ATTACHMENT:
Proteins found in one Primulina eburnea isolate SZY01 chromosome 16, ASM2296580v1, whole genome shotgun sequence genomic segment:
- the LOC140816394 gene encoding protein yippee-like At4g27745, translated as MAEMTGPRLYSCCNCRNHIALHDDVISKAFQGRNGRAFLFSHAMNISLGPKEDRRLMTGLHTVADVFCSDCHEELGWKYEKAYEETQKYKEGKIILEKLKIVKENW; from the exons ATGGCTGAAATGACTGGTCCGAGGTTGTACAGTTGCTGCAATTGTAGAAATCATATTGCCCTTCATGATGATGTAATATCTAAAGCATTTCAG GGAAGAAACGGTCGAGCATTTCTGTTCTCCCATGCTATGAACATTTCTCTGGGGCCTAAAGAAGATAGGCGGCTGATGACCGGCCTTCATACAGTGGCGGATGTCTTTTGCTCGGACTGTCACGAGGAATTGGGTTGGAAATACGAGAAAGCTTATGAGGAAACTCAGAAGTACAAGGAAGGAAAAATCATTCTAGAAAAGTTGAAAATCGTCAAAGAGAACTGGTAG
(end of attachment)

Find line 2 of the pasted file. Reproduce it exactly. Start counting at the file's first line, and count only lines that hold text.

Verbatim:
- the LOC140816394 gene encoding protein yippee-like At4g27745, translated as MAEMTGPRLYSCCNCRNHIALHDDVISKAFQGRNGRAFLFSHAMNISLGPKEDRRLMTGLHTVADVFCSDCHEELGWKYEKAYEETQKYKEGKIILEKLKIVKENW; from the exons ATGGCTGAAATGACTGGTCCGAGGTTGTACAGTTGCTGCAATTGTAGAAATCATATTGCCCTTCATGATGATGTAATATCTAAAGCATTTCAG GGAAGAAACGGTCGAGCATTTCTGTTCTCCCATGCTATGAACATTTCTCTGGGGCCTAAAGAAGATAGGCGGCTGATGACCGGCCTTCATACAGTGGCGGATGTCTTTTGCTCGGACTGTCACGAGGAATTGGGTTGGAAATACGAGAAAGCTTATGAGGAAACTCAGAAGTACAAGGAAGGAAAAATCATTCTAGAAAAGTTGAAAATCGTCAAAGAGAACTGGTAG